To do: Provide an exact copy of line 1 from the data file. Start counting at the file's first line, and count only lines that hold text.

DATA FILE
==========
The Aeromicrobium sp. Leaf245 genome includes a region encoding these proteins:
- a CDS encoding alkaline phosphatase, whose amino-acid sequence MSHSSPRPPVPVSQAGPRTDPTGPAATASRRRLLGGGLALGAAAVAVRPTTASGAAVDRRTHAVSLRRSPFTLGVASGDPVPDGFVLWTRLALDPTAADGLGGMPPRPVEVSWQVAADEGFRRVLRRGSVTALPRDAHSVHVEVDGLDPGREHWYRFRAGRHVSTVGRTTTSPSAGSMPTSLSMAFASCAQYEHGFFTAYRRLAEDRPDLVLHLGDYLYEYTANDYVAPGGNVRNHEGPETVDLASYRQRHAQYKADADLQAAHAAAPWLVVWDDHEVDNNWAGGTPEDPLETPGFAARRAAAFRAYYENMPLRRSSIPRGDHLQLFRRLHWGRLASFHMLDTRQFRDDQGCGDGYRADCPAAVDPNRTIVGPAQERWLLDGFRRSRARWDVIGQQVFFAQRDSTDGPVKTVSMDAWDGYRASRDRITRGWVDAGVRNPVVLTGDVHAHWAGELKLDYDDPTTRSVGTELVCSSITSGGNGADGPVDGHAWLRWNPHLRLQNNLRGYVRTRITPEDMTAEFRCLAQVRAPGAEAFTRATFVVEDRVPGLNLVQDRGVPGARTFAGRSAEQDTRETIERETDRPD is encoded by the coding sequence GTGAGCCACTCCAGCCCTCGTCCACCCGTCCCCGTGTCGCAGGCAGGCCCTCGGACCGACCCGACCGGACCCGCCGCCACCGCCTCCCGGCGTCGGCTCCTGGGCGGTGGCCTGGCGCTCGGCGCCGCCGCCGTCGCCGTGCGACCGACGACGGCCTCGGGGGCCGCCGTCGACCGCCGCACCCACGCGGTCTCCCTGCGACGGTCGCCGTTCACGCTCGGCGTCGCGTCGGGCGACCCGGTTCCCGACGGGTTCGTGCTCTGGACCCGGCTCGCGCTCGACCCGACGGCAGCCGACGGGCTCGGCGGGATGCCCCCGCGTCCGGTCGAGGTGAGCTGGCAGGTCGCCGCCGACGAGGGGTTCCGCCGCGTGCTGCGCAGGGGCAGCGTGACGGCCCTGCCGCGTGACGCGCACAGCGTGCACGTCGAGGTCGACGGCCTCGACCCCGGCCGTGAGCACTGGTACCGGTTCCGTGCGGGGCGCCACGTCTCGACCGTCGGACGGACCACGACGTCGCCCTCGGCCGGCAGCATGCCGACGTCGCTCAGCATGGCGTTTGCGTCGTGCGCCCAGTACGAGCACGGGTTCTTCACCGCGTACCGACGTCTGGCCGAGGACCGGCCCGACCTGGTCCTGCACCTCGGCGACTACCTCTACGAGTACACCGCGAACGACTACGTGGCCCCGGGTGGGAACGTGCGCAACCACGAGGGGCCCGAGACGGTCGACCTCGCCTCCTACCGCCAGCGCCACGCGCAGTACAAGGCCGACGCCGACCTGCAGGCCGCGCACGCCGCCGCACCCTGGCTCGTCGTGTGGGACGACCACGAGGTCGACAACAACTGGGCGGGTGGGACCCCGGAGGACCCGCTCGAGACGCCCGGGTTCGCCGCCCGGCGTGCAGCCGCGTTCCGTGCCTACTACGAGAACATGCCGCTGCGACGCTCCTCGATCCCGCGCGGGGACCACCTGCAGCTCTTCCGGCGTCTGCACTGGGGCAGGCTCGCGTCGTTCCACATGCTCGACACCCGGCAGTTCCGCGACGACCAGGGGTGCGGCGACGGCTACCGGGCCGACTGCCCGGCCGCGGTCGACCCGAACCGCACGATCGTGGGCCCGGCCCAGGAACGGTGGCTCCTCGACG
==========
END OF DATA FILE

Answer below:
The Aeromicrobium sp. Leaf245 genome includes a region encoding these proteins: